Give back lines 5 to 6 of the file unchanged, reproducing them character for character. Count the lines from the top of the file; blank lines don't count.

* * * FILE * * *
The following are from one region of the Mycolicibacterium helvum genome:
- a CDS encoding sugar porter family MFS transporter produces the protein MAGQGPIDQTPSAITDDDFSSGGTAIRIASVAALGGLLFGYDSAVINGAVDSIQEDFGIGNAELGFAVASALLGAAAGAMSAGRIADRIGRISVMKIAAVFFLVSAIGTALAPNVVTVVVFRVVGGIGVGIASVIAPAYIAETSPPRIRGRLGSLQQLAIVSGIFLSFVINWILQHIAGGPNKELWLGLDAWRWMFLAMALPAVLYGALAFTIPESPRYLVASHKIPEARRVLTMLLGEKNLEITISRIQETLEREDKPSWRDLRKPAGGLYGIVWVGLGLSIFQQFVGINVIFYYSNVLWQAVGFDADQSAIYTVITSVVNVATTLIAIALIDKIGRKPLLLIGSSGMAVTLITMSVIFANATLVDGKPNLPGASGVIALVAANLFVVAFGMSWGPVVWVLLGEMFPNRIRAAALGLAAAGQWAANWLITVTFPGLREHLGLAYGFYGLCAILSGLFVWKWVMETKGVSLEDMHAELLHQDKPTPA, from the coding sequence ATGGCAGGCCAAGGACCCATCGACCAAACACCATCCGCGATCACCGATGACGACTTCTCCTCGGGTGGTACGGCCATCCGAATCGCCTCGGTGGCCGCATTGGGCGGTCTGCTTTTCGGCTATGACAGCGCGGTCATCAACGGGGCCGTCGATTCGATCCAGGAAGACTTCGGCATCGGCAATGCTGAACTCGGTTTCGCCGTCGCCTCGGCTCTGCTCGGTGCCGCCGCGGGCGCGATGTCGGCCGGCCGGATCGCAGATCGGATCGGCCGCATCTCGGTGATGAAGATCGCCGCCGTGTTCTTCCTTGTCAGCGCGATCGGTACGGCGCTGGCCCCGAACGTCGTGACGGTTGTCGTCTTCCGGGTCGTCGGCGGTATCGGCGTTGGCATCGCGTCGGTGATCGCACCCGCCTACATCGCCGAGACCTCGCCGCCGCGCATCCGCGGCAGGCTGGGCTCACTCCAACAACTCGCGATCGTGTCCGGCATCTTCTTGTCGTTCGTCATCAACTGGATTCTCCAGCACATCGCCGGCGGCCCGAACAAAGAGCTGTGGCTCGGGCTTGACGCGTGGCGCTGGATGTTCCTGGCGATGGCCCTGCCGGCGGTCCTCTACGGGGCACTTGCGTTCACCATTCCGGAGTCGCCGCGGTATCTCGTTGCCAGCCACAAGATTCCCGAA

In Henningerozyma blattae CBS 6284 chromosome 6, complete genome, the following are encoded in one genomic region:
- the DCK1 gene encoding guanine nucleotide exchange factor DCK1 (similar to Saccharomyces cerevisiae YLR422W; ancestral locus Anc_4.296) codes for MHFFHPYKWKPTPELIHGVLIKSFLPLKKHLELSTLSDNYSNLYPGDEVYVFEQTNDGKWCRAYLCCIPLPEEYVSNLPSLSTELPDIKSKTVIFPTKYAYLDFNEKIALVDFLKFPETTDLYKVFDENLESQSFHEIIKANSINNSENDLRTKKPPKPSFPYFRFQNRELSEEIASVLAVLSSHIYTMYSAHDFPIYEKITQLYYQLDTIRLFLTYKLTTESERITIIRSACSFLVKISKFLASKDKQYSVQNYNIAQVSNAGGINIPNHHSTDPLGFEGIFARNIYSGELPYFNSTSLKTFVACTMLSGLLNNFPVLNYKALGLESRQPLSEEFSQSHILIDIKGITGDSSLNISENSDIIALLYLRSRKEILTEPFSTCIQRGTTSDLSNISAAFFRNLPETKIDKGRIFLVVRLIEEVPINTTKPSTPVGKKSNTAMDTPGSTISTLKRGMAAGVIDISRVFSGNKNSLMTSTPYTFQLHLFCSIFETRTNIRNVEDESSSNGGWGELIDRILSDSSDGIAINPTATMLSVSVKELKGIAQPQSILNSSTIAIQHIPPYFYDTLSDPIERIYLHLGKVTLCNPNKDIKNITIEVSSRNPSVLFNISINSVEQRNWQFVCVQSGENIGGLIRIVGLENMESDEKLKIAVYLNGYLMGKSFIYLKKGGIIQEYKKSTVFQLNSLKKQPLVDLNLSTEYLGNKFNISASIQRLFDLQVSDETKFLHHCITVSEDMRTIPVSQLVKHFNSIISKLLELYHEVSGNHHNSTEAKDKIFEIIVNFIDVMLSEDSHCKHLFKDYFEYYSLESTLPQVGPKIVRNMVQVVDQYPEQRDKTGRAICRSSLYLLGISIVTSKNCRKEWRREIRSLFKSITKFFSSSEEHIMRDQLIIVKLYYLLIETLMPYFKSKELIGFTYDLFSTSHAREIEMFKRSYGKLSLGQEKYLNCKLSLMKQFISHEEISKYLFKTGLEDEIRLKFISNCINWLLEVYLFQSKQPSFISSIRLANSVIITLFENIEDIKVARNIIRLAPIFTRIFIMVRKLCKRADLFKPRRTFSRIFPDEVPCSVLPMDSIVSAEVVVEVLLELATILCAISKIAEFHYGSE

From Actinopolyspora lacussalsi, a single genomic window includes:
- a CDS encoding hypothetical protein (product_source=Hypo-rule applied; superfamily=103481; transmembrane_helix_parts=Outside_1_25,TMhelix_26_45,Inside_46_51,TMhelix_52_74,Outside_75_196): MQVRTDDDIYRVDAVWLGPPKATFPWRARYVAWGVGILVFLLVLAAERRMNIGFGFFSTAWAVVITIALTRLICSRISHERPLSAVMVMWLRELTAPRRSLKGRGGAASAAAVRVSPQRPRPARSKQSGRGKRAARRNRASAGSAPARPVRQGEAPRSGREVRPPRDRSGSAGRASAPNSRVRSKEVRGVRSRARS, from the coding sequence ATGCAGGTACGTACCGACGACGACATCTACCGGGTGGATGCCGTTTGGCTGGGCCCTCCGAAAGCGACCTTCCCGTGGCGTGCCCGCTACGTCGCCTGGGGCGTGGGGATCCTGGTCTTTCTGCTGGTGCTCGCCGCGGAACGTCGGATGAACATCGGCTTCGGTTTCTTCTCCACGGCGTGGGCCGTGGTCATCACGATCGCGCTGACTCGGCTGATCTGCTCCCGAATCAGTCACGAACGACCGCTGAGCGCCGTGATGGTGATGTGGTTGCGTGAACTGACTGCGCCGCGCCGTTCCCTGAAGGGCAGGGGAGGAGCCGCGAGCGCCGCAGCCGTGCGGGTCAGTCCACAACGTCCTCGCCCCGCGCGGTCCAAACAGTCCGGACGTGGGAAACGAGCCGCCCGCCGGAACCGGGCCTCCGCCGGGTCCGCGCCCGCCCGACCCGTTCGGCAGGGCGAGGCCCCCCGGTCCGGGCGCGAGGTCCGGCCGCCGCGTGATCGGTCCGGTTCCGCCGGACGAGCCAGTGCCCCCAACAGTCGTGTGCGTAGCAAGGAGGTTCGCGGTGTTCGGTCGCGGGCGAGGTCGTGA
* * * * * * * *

From Actinopolyspora lacussalsi, a single genomic window includes:
- a CDS encoding hypothetical protein (product_source=Hypo-rule applied; superfamily=103481; transmembrane_helix_parts=Outside_1_25,TMhelix_26_45,Inside_46_51,TMhelix_52_74,Outside_75_196): MQVRTDDDIYRVDAVWLGPPKATFPWRARYVAWGVGILVFLLVLAAERRMNIGFGFFSTAWAVVITIALTRLICSRISHERPLSAVMVMWLRELTAPRRSLKGRGGAASAAAVRVSPQRPRPARSKQSGRGKRAARRNRASAGSAPARPVRQGEAPRSGREVRPPRDRSGSAGRASAPNSRVRSKEVRGVRSRARS, from the coding sequence ATGCAGGTACGTACCGACGACGACATCTACCGGGTGGATGCCGTTTGGCTGGGCCCTCCGAAAGCGACCTTCCCGTGGCGTGCCCGCTACGTCGCCTGGGGCGTGGGGATCCTGGTCTTTCTGCTGGTGCTCGCCGCGGAACGTCGGATGAACATCGGCTTCGGTTTCTTCTCCACGGCGTGGGCCGTGGTCATCACGATCGCGCTGACTCGGCTGATCTGCTCCCGAATCAGTCACGAACGACCGCTGAGCGCCGTGATGGTGATGTGGTTGCGTGAACTGACTGCGCCGCGCCGTTCCCTGAAGGGCAGGGGAGGAGCCGCGAGCGCCGCAGCCGTGCGGGTCAGTCCACAACGTCCTCGCCCCGCGCGGTCCAAACAGTCCGGACGTGGGAAACGAGCCGCCCGCCGGAACCGGGCCTCCGCCGGGTCCGCGCCCGCCCGACCCGTTCGGCAGGGCGAGGCCCCCCGGTCCGGGCGCGAGGTCCGGCCGCCGCGTGATCGGTCCGGTTCCGCCGGACGAGCCAGTGCCCCCAACAGTCGTGTGCGTAGCAAGGAGGTTCGCGGTGTTCGGTCGCGGGCGAGGTCGTGA